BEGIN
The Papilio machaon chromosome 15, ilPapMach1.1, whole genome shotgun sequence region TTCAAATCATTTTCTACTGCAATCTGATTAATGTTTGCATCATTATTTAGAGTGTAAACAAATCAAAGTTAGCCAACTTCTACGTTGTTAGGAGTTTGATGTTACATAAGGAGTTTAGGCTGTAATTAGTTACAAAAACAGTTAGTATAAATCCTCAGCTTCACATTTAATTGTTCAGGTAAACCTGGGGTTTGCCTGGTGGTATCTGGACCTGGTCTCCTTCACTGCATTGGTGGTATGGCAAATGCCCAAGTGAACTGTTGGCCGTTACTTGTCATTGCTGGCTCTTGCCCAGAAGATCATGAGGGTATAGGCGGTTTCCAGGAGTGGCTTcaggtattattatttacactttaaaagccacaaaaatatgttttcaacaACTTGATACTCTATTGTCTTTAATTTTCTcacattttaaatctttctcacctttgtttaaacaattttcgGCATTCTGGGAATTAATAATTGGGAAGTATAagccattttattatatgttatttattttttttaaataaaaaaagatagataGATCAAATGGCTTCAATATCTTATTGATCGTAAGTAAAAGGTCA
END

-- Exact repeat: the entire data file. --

The Papilio machaon chromosome 15, ilPapMach1.1, whole genome shotgun sequence region TTCAAATCATTTTCTACTGCAATCTGATTAATGTTTGCATCATTATTTAGAGTGTAAACAAATCAAAGTTAGCCAACTTCTACGTTGTTAGGAGTTTGATGTTACATAAGGAGTTTAGGCTGTAATTAGTTACAAAAACAGTTAGTATAAATCCTCAGCTTCACATTTAATTGTTCAGGTAAACCTGGGGTTTGCCTGGTGGTATCTGGACCTGGTCTCCTTCACTGCATTGGTGGTATGGCAAATGCCCAAGTGAACTGTTGGCCGTTACTTGTCATTGCTGGCTCTTGCCCAGAAGATCATGAGGGTATAGGCGGTTTCCAGGAGTGGCTTcaggtattattatttacactttaaaagccacaaaaatatgttttcaacaACTTGATACTCTATTGTCTTTAATTTTCTcacattttaaatctttctcacctttgtttaaacaattttcgGCATTCTGGGAATTAATAATTGGGAAGTATAagccattttattatatgttatttattttttttaaataaaaaaagatagataGATCAAATGGCTTCAATATCTTATTGATCGTAAGTAAAAGGTCA